To Bertrand, the benefit of UX research is building a great product at a lower cost. But more than that, UX research also enables you to design accessible, unbiased experiences, which is the next benefit we explore.
2. Remove bias from the user experience design process
Confirmation bias happens “when you have an interpretation, and you adopt it, and then, top-down, you force everything to fit that interpretation,” says psychologist Daniel Kahneman.
“There are a lot of biases you can implement in your new product, but you have to be humble, optimistic, and open-minded.”
There are more than 100 cognitive biases identified by psychologists, many of which influence our decisions and the products we build. An effective way to remove bias from the design process is to ask effective questions.
For Sinéad, UX Manager at Workday, the questions you should consider early in the process are:
- “What are your assumptions?”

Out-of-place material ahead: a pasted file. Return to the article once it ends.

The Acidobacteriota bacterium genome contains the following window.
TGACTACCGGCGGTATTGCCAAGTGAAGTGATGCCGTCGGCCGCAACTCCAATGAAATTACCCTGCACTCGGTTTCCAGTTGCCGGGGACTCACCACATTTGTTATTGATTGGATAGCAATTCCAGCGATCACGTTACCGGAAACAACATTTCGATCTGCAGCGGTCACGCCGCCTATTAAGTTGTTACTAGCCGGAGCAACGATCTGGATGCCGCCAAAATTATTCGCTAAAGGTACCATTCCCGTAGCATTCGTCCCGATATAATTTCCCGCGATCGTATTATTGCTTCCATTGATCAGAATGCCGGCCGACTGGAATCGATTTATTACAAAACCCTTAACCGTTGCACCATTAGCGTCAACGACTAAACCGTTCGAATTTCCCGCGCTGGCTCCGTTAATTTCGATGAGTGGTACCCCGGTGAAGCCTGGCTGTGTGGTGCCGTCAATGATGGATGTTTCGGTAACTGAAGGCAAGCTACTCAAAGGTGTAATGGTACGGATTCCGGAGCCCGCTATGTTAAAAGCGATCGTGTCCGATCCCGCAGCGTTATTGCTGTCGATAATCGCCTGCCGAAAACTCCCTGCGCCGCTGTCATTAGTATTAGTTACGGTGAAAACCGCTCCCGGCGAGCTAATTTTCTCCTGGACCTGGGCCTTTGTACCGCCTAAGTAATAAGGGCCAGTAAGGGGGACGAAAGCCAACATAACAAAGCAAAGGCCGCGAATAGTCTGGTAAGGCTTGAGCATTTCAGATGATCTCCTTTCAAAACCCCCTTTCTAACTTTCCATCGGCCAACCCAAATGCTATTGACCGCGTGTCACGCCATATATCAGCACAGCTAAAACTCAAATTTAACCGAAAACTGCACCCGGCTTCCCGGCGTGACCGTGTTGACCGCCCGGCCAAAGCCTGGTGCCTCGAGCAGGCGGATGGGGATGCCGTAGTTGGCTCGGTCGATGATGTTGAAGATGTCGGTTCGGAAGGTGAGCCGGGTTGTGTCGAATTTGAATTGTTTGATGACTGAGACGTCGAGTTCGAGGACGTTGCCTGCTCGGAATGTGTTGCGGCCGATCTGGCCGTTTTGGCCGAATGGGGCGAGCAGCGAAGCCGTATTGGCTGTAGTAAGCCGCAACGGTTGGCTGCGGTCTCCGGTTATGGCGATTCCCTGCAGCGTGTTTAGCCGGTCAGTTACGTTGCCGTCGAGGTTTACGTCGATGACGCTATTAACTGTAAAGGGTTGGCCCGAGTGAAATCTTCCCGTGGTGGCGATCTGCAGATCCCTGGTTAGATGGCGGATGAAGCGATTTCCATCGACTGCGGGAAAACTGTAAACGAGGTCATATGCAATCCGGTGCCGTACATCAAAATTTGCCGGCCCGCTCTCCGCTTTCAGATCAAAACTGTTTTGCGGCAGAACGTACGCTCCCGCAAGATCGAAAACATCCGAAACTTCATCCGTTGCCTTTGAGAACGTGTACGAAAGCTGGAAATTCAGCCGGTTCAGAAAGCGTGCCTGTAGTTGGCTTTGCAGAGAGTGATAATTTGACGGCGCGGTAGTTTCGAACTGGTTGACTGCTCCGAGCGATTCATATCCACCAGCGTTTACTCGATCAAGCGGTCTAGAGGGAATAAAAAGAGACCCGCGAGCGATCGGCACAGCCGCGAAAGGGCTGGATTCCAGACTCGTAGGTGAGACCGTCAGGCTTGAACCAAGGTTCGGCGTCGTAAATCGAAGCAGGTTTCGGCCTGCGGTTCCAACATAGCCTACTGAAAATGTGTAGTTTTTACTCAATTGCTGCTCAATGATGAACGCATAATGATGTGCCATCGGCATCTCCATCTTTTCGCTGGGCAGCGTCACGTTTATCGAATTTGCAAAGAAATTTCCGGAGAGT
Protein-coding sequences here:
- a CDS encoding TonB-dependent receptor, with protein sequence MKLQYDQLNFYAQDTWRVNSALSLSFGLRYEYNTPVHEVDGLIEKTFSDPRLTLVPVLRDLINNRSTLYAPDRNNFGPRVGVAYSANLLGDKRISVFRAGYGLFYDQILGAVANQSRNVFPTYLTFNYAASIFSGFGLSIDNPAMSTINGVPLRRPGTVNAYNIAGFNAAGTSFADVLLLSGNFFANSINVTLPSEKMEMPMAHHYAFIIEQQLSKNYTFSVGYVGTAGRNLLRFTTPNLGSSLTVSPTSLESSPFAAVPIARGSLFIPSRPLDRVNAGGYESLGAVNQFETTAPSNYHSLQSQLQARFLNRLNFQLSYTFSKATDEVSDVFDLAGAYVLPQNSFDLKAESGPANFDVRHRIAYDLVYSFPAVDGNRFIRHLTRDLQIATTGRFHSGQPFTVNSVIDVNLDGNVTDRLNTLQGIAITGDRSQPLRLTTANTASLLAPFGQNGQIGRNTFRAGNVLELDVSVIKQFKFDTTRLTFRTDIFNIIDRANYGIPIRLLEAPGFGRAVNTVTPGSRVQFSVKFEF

- “What are some of the assumptions you’ve been making about your end-users and product without any evidence?”
- “What are the anecdotes or coincidental pieces of information that you hold, and how can you challenge them?”
Sinéad also emphasizes the importance of making your assumptions visible and transparent and not being afraid to challenge them.
Another way to remove bias from the design process is to be more empathetic towards users and their circumstances. Understanding human behavior and learning from your users is a key UX principle great UX designers embrace.
“When you start a project, you need to learn everything from scratch. I start from zero every time. I'm always surprised by the collected data.”
When you speak to people early and consistently to understand their mental models, you can remove biases from the process and improve your product.